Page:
Keeping My Mom Safe, Happy, and Healthy
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Keeping My Mom Safe, Happy, and Healthy

When we found out that my mom was experiencing signs of dementia, we didn't take the news lightly. We were concerned about her well-being, and I knew that she couldn't keep living on her own. To keep her safe, I decided to enroll her in a nursing home that specialized in mental health care. She was concerned about the change at first, but as soon as she moved in, she only had positive things to say about her new digs. She loved the ability to get in touch with doctors the same day, and she was even able to make a few friends along the way. This blog is all about keeping your parents safe, happy and healthy.


Keeping My Mom Safe, Happy, and Healthy

What To Expect From Post Operative Knee Rehab

Lisa Sutton

If you are a senior who requires a knee replacement, then you may need to go to an orthopedic rehab facility for a period of time. And, you will likely need to start working with the rehab professionals immediately after your surgery. There are a few things you can expect on day one or two post-op. Keep reading to learn a little bit about what you may experience.

Immediate Movement

Patients used to remain in bed for some time immediately after orthopedic operations. This allowed the individual to heal for a few days to a week and it also helped them to recover from some of the surgical pain. However, individuals started developing blood clots and prolonged immobility issues due to the reduced movement. So, you will now be expected to move the same day or the day after you go through surgery.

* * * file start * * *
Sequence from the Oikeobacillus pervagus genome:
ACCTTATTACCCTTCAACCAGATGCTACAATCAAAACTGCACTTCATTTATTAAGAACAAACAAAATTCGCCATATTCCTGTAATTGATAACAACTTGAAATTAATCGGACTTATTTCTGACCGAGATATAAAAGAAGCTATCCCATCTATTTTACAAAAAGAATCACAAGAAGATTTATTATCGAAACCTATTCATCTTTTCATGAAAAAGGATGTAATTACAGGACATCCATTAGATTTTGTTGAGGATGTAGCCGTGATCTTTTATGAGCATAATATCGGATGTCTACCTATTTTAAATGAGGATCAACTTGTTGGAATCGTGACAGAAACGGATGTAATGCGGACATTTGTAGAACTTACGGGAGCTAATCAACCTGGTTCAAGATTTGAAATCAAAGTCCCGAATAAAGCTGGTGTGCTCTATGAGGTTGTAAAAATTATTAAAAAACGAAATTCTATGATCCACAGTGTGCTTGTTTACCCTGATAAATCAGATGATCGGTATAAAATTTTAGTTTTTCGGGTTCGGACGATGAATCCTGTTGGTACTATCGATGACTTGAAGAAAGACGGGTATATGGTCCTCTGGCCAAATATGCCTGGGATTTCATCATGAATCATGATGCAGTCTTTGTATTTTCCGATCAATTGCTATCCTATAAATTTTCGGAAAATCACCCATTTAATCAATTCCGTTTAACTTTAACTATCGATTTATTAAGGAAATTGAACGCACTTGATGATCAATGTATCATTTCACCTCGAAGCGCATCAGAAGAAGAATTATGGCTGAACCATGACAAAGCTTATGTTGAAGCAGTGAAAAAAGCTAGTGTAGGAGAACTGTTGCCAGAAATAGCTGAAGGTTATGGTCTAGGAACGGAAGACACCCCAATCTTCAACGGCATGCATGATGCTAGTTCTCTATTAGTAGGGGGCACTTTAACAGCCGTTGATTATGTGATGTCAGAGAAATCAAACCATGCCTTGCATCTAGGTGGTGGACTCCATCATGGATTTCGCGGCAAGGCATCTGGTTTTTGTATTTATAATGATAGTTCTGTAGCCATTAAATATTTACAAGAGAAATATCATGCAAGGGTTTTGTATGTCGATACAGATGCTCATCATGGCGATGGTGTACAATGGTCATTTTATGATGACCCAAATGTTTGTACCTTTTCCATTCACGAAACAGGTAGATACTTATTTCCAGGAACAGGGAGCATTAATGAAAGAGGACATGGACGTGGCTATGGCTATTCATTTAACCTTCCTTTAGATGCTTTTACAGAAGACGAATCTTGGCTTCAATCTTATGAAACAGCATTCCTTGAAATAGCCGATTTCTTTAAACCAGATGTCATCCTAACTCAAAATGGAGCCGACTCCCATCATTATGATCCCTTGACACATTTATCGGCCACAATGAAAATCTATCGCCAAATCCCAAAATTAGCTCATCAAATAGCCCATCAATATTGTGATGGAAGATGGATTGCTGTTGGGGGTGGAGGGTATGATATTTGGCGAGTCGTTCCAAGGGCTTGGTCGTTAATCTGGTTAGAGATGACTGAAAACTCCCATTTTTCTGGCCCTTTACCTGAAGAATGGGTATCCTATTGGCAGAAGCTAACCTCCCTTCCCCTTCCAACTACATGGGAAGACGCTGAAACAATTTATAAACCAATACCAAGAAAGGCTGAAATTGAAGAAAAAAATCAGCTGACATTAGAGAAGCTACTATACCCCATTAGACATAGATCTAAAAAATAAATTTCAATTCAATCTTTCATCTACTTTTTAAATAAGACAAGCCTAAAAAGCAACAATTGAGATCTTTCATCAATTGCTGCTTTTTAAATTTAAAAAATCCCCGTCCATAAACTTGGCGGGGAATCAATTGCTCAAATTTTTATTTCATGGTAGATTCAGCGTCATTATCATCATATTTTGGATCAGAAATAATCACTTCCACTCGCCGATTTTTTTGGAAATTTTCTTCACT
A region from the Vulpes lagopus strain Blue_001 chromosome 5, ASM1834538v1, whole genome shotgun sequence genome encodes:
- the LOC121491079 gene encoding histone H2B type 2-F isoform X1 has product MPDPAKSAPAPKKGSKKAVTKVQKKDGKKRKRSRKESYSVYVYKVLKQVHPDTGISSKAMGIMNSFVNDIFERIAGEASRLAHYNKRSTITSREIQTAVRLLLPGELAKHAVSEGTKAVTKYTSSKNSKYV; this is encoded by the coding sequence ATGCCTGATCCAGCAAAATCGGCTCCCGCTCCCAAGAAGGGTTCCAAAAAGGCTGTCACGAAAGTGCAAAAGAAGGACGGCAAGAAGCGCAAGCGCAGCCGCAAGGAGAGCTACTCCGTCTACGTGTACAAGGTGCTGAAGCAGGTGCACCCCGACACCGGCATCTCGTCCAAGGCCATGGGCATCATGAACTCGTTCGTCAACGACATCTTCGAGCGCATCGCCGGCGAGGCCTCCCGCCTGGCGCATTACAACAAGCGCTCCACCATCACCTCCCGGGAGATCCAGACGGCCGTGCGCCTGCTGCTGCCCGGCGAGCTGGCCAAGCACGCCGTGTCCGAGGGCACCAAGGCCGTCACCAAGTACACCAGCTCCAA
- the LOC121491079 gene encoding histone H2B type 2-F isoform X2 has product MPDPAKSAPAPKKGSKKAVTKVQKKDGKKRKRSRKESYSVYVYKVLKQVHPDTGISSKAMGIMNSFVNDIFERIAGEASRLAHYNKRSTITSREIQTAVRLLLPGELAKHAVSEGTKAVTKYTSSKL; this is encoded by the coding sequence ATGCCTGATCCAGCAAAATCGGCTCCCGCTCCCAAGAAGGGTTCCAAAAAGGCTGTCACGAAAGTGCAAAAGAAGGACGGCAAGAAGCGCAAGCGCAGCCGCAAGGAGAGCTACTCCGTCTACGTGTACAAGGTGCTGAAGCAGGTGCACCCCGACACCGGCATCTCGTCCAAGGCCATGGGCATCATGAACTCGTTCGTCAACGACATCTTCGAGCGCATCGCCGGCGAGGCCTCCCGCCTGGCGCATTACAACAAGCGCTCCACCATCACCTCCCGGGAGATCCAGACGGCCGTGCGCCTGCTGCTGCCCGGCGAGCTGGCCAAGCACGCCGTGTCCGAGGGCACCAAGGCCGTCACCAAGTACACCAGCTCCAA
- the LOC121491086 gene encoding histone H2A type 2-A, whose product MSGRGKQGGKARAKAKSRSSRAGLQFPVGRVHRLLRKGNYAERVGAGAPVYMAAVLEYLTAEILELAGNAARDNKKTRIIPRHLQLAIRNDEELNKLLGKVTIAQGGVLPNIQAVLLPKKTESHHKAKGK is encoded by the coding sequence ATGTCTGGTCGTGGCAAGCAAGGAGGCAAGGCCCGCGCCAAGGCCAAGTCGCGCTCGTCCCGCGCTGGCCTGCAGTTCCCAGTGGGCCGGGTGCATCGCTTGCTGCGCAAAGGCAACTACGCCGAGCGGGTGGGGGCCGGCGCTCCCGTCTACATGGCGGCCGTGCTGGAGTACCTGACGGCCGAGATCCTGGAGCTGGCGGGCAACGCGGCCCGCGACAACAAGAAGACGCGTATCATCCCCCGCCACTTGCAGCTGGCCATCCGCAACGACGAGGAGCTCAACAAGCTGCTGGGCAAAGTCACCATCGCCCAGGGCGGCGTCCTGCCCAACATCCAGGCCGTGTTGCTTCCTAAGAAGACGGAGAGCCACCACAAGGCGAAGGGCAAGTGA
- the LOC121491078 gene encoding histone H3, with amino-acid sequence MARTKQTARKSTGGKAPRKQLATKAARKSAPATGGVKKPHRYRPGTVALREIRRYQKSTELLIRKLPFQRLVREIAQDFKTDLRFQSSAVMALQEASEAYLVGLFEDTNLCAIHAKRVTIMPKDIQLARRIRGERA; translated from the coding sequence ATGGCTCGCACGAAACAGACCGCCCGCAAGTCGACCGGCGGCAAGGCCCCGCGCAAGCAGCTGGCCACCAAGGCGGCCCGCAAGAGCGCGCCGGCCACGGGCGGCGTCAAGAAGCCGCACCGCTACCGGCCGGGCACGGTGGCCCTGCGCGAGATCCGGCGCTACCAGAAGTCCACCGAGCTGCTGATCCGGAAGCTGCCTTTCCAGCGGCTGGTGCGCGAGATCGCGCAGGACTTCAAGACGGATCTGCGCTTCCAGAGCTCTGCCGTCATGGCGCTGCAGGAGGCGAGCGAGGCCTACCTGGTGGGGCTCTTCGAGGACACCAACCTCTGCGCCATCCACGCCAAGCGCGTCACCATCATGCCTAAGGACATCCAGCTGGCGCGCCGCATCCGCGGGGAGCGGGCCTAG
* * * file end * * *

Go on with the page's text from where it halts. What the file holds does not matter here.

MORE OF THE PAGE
Since your new knee can be injured, both physical therapy and rehab professionals will work with you to teach you how to move safely. Specifically, you should not bend your knee backward to more than 30 degrees at first. This means learning how to sit up and get up from bed without bending your knee significantly and walking with a walker without placing pressure on the surgical knee. 

In addition to walking, you will learn some new exercises to keep your feet and toes moving. So, expect to learn about ankle and toe movements and how often to perform them. 


Each day after surgery you will need to bend your knee a little bit more until you reach full range of movement. You will add about five degrees of bend each day and a special machine will help with the movements. The machine is called a continuous passive movement (CPM) machine and it is programmed and utilized by your rehab professionals. 

The CPM Machine is strapped to your knee as well as your upper and lower leg. As you sit or lie in bed, the machine moves slowly to bend your knee to the desired position. It then straightens your leg. The movements occur for several hours throughout the day and will continue for the first week post-op.

During CPM use, your rehab professional will assess you for fluid movements as well as any signs of discomfort. If pain is severe, the angle of the movement may be adjusted. And, once your knee bend angle reaches close to the 45 to 90 degree mark, you will begin working on knee strengthening exercises.

If you want to know more about orthopedic rehab and the types of things you can expect after a knee replacement, speak with a professional.